State Legislators Propose New Tax To Stifle Flipping In NYC


Two Brooklyn legislators have proposed a “flip tax” that would increase transfer taxes on certain residential properties that are resold within two years of being purchased. Assemblymember Erik Dilan and State Senator Jesse Hamilton have introduced identical bills in committees in the Assembly and Senate, touting the tax as a measure that would discourage the type of flipping they say reduces affordability in the housing stock.

The bill would make flipping less profitable by increasing the city transfer taxes by 15 percent for one-to-five-family properties resold within a year of being purchased, and 10 percent if sold within two years. It would exclude some transactions, like properties sold to a family member or homeowners with financial hardship, in order to target professional flippers.

The proposal was first floated by housing advocates during the East New York rezoning process, one of the areas that saw the largest increase in flipping activity in 2015, according to a report by the Center for NYC Neighborhoods, which looked at single-to-four-family homes. Read more at The Real Deal.



  1. Fact is flipping creates market efficiency and improves housing stock. The G word (gentrification) has been much maligned but actually benefits residents and neighborhood s. LIBERALS want ppl to continue to live in slums and be welfare dependent so they continue voting dem.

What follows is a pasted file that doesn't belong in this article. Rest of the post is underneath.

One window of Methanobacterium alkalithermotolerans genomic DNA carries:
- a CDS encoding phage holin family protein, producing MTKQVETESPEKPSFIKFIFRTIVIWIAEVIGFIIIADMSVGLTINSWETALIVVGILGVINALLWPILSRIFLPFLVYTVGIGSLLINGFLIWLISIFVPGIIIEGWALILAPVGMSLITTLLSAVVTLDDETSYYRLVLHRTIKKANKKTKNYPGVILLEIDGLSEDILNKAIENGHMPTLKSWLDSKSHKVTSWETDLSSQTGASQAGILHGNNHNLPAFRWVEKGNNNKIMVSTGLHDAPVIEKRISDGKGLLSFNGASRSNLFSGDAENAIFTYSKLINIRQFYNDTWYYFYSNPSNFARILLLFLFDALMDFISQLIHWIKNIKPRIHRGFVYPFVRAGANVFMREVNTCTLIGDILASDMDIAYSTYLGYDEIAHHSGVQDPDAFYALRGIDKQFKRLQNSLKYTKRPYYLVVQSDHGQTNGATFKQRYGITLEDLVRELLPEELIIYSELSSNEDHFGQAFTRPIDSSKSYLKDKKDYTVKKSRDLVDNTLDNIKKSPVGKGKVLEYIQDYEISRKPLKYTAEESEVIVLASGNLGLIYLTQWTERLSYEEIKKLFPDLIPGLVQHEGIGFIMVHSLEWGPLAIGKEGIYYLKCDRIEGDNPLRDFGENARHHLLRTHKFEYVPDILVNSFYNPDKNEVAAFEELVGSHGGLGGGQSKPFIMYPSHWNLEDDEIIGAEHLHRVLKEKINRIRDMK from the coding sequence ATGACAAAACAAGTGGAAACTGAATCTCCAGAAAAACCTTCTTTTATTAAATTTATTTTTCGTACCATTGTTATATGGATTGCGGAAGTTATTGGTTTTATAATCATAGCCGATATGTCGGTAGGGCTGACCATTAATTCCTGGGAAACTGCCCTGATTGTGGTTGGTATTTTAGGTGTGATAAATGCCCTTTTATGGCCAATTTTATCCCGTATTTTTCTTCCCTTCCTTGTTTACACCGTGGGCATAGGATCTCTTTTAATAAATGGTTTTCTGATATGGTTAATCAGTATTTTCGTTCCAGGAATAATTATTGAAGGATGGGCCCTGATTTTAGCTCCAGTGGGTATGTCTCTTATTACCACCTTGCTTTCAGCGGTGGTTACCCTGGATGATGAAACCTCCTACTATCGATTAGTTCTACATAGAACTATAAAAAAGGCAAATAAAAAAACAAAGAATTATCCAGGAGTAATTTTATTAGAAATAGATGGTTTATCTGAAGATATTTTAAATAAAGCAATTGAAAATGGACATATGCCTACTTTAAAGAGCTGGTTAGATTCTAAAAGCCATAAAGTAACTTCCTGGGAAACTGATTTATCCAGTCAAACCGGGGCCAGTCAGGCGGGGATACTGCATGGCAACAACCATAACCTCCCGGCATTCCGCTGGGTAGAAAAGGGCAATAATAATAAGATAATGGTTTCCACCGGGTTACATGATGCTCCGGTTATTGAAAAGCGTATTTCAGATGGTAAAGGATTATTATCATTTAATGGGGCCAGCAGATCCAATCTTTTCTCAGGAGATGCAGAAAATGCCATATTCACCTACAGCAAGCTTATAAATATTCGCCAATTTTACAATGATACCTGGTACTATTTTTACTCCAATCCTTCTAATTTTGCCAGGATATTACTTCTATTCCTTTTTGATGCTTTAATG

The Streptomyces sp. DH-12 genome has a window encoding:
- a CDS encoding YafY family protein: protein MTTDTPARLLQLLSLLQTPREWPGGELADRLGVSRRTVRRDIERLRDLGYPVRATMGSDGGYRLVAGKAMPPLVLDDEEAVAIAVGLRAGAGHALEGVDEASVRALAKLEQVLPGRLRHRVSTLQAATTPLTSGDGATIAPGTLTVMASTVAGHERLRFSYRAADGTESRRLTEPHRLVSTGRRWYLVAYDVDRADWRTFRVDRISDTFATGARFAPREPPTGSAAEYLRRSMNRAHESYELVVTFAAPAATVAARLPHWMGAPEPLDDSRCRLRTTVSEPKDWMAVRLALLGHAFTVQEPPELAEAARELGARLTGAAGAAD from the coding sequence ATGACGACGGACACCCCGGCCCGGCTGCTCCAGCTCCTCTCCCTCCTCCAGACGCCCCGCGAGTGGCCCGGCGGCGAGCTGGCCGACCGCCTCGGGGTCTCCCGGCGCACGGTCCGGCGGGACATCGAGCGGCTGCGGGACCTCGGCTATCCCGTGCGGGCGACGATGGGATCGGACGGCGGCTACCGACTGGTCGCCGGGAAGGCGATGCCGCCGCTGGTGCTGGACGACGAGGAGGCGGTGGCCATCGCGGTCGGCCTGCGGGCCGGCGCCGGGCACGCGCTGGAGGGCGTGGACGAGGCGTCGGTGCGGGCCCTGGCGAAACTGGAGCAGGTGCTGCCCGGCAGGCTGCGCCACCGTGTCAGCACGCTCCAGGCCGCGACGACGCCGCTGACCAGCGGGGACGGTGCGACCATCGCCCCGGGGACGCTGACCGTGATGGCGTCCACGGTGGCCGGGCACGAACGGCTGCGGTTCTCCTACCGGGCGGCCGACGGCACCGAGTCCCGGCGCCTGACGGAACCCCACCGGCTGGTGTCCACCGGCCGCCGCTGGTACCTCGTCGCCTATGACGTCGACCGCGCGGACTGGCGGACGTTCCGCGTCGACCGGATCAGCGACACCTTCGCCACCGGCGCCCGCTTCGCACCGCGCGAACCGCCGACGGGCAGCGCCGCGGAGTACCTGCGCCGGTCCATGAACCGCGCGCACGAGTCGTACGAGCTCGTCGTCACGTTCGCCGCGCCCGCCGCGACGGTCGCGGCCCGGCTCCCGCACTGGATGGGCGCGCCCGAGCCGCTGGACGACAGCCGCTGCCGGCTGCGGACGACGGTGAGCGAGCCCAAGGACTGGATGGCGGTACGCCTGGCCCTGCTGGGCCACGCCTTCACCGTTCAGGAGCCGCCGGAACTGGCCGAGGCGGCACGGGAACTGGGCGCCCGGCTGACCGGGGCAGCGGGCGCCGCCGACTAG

2. Hey, New Yorkers! Wake up! Do you want more taxes? Keep voting DemocRAT and you’ll get many more taxes. Dunnies.

  3. Another attempt for government to interfere with fair trade, and to stick their hands in citizens’ pockets to extract $$$.

  4. I love this bill. I hope it passes. House flippers destroyed any chance of normal middle-class Frum people from purchasing a home in Midwood. Terrible terrible people. I only wish them the worst. Unfortunately it’s too little too late. At this point, only extremely wealthy people can buy a home ANYWHERE in Brooklyn. With the average price of $1.9 million, the average hard working professional taxpayer gets kicked to the curb. Even the 5towns is cheaper.


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